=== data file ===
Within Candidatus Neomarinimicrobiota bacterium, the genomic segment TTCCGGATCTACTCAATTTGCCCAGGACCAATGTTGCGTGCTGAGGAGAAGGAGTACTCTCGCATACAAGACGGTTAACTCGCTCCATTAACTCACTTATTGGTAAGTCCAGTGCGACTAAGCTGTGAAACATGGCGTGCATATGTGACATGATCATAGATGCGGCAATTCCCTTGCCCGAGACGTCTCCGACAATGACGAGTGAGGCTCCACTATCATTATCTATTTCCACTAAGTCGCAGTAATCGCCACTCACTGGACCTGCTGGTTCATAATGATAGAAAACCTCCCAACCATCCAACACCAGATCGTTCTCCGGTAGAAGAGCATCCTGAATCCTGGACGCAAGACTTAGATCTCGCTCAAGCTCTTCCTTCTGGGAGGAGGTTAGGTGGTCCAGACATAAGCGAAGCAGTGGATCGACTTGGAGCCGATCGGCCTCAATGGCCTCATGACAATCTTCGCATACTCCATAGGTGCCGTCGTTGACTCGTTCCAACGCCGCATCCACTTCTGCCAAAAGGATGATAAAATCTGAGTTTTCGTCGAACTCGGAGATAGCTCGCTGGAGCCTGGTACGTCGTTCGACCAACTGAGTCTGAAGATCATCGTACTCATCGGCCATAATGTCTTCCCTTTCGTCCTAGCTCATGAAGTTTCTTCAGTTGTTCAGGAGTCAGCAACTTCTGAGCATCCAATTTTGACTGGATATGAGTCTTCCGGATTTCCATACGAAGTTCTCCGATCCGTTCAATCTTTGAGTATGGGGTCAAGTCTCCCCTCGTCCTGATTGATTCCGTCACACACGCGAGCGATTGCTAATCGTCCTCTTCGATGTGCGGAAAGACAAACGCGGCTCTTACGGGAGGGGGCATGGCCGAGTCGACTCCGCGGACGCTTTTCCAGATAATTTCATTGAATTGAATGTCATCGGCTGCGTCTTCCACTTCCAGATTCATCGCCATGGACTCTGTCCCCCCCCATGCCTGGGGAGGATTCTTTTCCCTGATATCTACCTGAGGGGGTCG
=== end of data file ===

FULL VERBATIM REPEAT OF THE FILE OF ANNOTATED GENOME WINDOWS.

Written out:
Within Candidatus Neomarinimicrobiota bacterium, the genomic segment TTCCGGATCTACTCAATTTGCCCAGGACCAATGTTGCGTGCTGAGGAGAAGGAGTACTCTCGCATACAAGACGGTTAACTCGCTCCATTAACTCACTTATTGGTAAGTCCAGTGCGACTAAGCTGTGAAACATGGCGTGCATATGTGACATGATCATAGATGCGGCAATTCCCTTGCCCGAGACGTCTCCGACAATGACGAGTGAGGCTCCACTATCATTATCTATTTCCACTAAGTCGCAGTAATCGCCACTCACTGGACCTGCTGGTTCATAATGATAGAAAACCTCCCAACCATCCAACACCAGATCGTTCTCCGGTAGAAGAGCATCCTGAATCCTGGACGCAAGACTTAGATCTCGCTCAAGCTCTTCCTTCTGGGAGGAGGTTAGGTGGTCCAGACATAAGCGAAGCAGTGGATCGACTTGGAGCCGATCGGCCTCAATGGCCTCATGACAATCTTCGCATACTCCATAGGTGCCGTCGTTGACTCGTTCCAACGCCGCATCCACTTCTGCCAAAAGGATGATAAAATCTGAGTTTTCGTCGAACTCGGAGATAGCTCGCTGGAGCCTGGTACGTCGTTCGACCAACTGAGTCTGAAGATCATCGTACTCATCGGCCATAATGTCTTCCCTTTCGTCCTAGCTCATGAAGTTTCTTCAGTTGTTCAGGAGTCAGCAACTTCTGAGCATCCAATTTTGACTGGATATGAGTCTTCCGGATTTCCATACGAAGTTCTCCGATCCGTTCAATCTTTGAGTATGGGGTCAAGTCTCCCCTCGTCCTGATTGATTCCGTCACACACGCGAGCGATTGCTAATCGTCCTCTTCGATGTGCGGAAAGACAAACGCGGCTCTTACGGGAGGGGGCATGGCCGAGTCGACTCCGCGGACGCTTTTCCAGATAATTTCATTGAATTGAATGTCATCGGCTGCGTCTTCCACTTCCAGATTCATCGCCATGGACTCTGTCCCCCCCCATGCCTGGGGAGGATTCTTTTCCCTGATATCTACCTGAGGGGGTCG